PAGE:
Ukraine may ban imports of products from Poland, Hungary and Slovakia — Ukraine’s PM
Prime Minister Denys Shmyhal said that Ukraine will file a lawsuit with the World Trade Organization and may retaliate by banning imports of goods from Poland, Hungary, and Slovakia
Shmyhal made the statement on Telegram.
"Ukraine will file a lawsuit with the World Trade Organization against Poland, Hungary and Slovakia for unilateral restrictions on imports of Ukrainian agricultural products. At the same time, our government is offering the EU and neighboring countries a compromise scenario," the Prime Minister wrote.
The Prime Minister emphasized that the country has already submitted to the European Commission an action plan to control the export of four groups of Ukrainian agricultural products. It will help prevent any market distortions in neighboring EU member states. The government plans to adopt a resolution stipulating that exports to 5 neighboring countries will be subject to verification and approval by the Ukrainian Ministry of Economy.
"At the same time, Ukraine has already filed a formal request to Poland, Hungary and Slovakia regarding violation of the World Trade Organization rules. We are also launching an anti-discrimination investigation against the unfriendly actions of these countries in the trade sphere based on 2023 statistics. If Poland and Hungary do not agree to the measures agreed with the European Commission and do not lift their unilateral bans on our goods, we will decide to ban the import of certain categories of goods from these countries to Ukraine," Shmyhal explained.
He emphasized that Russia is attacking Ukrainian ports every day, destroying infrastructure, grain elevators, attacking agricultural enterprises and mining fields, and the further blocking of exports by neighboring countries is hurting the Ukrainian economy, finances, tax revenues and jobs.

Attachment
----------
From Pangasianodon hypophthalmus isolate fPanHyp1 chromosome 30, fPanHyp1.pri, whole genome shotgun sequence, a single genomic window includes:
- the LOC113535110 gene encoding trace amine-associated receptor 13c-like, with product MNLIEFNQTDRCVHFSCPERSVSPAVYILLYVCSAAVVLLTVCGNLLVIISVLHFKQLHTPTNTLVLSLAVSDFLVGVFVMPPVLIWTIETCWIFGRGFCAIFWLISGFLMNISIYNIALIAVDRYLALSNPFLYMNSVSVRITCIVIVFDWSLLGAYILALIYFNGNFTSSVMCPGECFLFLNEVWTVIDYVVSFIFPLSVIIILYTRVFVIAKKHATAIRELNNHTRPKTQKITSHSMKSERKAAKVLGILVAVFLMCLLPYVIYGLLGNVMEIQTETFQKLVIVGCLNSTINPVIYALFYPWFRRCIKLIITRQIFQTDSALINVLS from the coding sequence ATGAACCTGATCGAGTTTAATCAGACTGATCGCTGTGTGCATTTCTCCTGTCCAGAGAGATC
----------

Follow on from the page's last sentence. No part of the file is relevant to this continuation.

"Such a blockade will also play into the hands of Russia's plan to cause another global food crisis. We once again call on our neighbors to abandon harmful and unlawful restrictions, political populism and embark on a constructive dialogue that will actually benefit everyone," Shmyhal added.
Some details regarding ban on Ukraine grain imports
On February 2, Polish farmers began blocking checkpoints on the border with Ukraine. They were outraged that the uncontrolled inflow of Ukrainian grain to Poland had caused prices for their products to plummet. Local farmers argue that Ukrainian grain should have been transported through Poland only to ports, but it ended up on the Polish market.
On February 16 and 17, Polish farmers resumed protests on the border with Ukraine.
On April 7, Ukraine agreed to stop exporting grain to Poland, and on April 15, the country approved a ban on the import of Ukrainian grain and other food products to Poland.
On June 5, the EU decided to extend the ban on imports of certain agricultural products from Ukraine for five EU members until September 15, but promised to gradually lift it.
Following this, Poland's Minister of Agriculture, Robert Telus, stated that Poland would also urge the European Union to extend the ban on Ukrainian grain imports. If the EU refuses, Poland would consider implementing its own restrictions. He noted that Slovakia, Bulgaria, Romania, and Hungary had similar intentions.
In response, the Ukrainian Ministry of Foreign Affairs expressed its disapproval of the plans by Slovakia, Bulgaria, Poland, Romania, and Hungary to prolong the ban on Ukrainian grain imports until the end of 2023, deeming the actions of these five EU countries unacceptable.
On September 13, Bulgaria's parliamentary committee on economic policy and innovation passed a draft decision indicating that the country does not support the continuation of the ban on certain Ukrainian agricultural product imports beyond September 15.
On Friday, September 15, the European Commission decided not to extend the ban on Ukrainian grain exports to the EU: Poland, Hungary, and Slovakia announced that they would extend the embargo unilaterally.
On the same day, Ukrainian Prime Minister Denys Shmyhal noted that the EU's decision would not only help Ukrainian exports and the economy in the face of the blockade of Black Sea ports, but would also contribute to global food security. He called on individual EU member states to refrain from unlawful unilateral restrictions on Ukrainian agricultural products.
Taras Kachka, Deputy Minister of Economy and Trade Representative, said that negotiations on agriculture had turned into aggression on the part of Poland and hints of influence during Ukraine's accession to the EU.
On September 18, Spanish Agriculture Minister Luis Planas Puchades said that a unilateral ban by any EU member state on imports of Ukrainian grain is illegal. Ukraine filed lawsuits with the World Trade Organization against Poland, Slovakia and Hungary, which unilaterally banned imports of Ukrainian agricultural products. Amid Ukraine’s legal action, Poland, Hungary and Slovakia decide to withdraw from the grain Coordination Platform, which was set up in May, bringing together Ukraine, Bulgaria, Hungary, Poland, Romania, Slovakia and the European Commission.